It’s not us, it’s them

I was having a conversation with a tweep this morning about a religious friend we have in common. Our friend is a rabbi. We both made sure to mention what a wonderful person she is, and then my tweep commented that she’s glad the rabbi accepts her, godlessness and all.

Then it dawned on me: Why is it the job of the religious to accept/not accept the non-religious? Who gave them such authority? (Nobody – they just claimed it for themselves without asking us.) My tweep and I were in agreement: it’s not us, it’s them. They’re the ones who believe weird things without evidence, not us. We’re normal.

Sometimes people who believe in weird things like gods happen to be exquisite human beings, too. Who woulda thunk it?


5 thoughts on “It’s not us, it’s them

  1. Or, it could be that friends can be glad to be friends with people with whom they otherwise might suffer serious disagreement, exactly because they’re friends and are willing to suffer whatever aggravation the disagreement causes. I’m glad my conservative friends and I can remain friends rather than letting petty ideological conflicts damage an otherwise satisfying relationship. And being glad about that doesn’t mean I’ve “submitted” to their beliefs because I’m more delicate in arguing with a friend than with an acquaintance — neither of us checks our views at the door of interaction. Perhaps the presumptively delusional rabbi here feels the same way about her atheist or wiccan or even x-tian friends. But maybe not anymore, after being reduced to the “them” of “us and them.”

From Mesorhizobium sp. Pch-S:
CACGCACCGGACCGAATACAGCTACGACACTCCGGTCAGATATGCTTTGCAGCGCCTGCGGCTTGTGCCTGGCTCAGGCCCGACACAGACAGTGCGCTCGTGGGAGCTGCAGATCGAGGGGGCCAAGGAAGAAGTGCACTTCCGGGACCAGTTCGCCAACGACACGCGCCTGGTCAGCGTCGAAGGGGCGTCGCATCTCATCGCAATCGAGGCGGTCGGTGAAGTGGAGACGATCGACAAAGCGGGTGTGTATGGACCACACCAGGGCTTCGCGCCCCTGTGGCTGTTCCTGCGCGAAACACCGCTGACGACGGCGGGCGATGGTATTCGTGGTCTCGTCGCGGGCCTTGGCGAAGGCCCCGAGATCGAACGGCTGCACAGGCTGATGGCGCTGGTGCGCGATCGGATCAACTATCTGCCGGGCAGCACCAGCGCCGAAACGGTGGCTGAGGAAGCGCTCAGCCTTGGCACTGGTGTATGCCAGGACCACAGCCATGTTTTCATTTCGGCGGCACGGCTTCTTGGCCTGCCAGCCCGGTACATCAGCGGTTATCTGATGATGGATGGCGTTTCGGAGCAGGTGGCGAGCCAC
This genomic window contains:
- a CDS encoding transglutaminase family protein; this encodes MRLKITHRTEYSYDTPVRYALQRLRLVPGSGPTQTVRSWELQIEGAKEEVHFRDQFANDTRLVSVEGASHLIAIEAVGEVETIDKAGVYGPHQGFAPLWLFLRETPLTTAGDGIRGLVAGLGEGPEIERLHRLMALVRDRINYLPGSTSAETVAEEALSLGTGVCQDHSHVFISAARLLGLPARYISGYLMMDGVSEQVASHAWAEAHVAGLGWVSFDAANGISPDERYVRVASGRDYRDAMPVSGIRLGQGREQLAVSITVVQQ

1. My reflection wasn’t about reduction, it was geared toward altering the idea that “we” must seek approval from “them”. Or “them” from “us.” But it seems it’s usually non-theists who are grateful that their theistic companions accept them despite their atheistic ways. Rarely do we hear that in reverse. All I’m trying to do is ask why that’s a normal – and accepted – dynamic. My rabbi friend, as I’ve made clear, is an exquisite person – unlike some other nice rabbis I’ve met who wouldn’t suffer my godless ways. So I guess we’re back to square one. Barbara, if you’re reading, we love you!

  2. No, not “about” reduction; but “us” and “them” is reductive, on purpose. You certainly noted rabbi’s goodness, then turned her into a possibly willing part of a limiting dichotomy — what struck me, though, that actually prompted the response, was wondering, did rabbi actually SAY she was being accepting despite atheism, or was that your friend’s assumption/perception? If, as you say, “it’s usually non-theists” who are grateful for acceptance, is that presumption coloring your friend’s assumptions about what rabbi is deciding to do? Maybe rabbi is so filled with the love of g-d she loves everybody sincerely without reference to belief. Probably not, but you see what I mean. . .you started talking about a circumstance that you take for granted and assumed I (or anyone else reading) would too; I’m just wondering if that circumstance is as widespread as you think it is, outside your own circle of the faith-less/ful. If “square one” is supposed to mean we’re fighting, I disagree, but then I would. I just got the impression you had truncated a nuanced situation into a generalization, and traffic looked light.

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